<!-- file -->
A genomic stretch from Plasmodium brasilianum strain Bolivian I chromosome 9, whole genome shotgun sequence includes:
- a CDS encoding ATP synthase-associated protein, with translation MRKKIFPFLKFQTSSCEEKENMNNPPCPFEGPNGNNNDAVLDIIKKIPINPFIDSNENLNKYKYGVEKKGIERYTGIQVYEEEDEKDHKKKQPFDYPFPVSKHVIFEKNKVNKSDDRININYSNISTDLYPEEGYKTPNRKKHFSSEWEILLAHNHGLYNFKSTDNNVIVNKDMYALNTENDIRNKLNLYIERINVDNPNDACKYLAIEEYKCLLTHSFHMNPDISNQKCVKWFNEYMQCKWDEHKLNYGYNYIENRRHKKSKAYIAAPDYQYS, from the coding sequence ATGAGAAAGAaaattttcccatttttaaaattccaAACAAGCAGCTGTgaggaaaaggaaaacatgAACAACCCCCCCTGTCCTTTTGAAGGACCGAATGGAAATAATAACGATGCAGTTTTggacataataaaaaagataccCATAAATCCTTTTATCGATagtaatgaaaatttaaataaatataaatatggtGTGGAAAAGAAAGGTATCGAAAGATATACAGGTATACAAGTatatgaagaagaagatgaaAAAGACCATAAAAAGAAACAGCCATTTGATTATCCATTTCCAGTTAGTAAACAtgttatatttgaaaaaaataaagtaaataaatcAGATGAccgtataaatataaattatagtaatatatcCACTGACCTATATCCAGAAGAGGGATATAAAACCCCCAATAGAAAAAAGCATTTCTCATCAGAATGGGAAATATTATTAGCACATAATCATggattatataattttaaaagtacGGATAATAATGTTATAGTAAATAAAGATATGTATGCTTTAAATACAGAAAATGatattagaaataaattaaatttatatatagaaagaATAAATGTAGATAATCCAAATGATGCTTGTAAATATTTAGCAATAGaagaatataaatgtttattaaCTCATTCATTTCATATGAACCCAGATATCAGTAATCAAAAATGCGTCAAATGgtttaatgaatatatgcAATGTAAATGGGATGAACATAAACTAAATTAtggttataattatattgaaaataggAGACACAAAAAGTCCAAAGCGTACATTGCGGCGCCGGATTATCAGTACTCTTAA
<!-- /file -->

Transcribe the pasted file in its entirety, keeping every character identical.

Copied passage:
A genomic stretch from Plasmodium brasilianum strain Bolivian I chromosome 9, whole genome shotgun sequence includes:
- a CDS encoding ATP synthase-associated protein, with translation MRKKIFPFLKFQTSSCEEKENMNNPPCPFEGPNGNNNDAVLDIIKKIPINPFIDSNENLNKYKYGVEKKGIERYTGIQVYEEEDEKDHKKKQPFDYPFPVSKHVIFEKNKVNKSDDRININYSNISTDLYPEEGYKTPNRKKHFSSEWEILLAHNHGLYNFKSTDNNVIVNKDMYALNTENDIRNKLNLYIERINVDNPNDACKYLAIEEYKCLLTHSFHMNPDISNQKCVKWFNEYMQCKWDEHKLNYGYNYIENRRHKKSKAYIAAPDYQYS, from the coding sequence ATGAGAAAGAaaattttcccatttttaaaattccaAACAAGCAGCTGTgaggaaaaggaaaacatgAACAACCCCCCCTGTCCTTTTGAAGGACCGAATGGAAATAATAACGATGCAGTTTTggacataataaaaaagataccCATAAATCCTTTTATCGATagtaatgaaaatttaaataaatataaatatggtGTGGAAAAGAAAGGTATCGAAAGATATACAGGTATACAAGTatatgaagaagaagatgaaAAAGACCATAAAAAGAAACAGCCATTTGATTATCCATTTCCAGTTAGTAAACAtgttatatttgaaaaaaataaagtaaataaatcAGATGAccgtataaatataaattatagtaatatatcCACTGACCTATATCCAGAAGAGGGATATAAAACCCCCAATAGAAAAAAGCATTTCTCATCAGAATGGGAAATATTATTAGCACATAATCATggattatataattttaaaagtacGGATAATAATGTTATAGTAAATAAAGATATGTATGCTTTAAATACAGAAAATGatattagaaataaattaaatttatatatagaaagaATAAATGTAGATAATCCAAATGATGCTTGTAAATATTTAGCAATAGaagaatataaatgtttattaaCTCATTCATTTCATATGAACCCAGATATCAGTAATCAAAAATGCGTCAAATGgtttaatgaatatatgcAATGTAAATGGGATGAACATAAACTAAATTAtggttataattatattgaaaataggAGACACAAAAAGTCCAAAGCGTACATTGCGGCGCCGGATTATCAGTACTCTTAA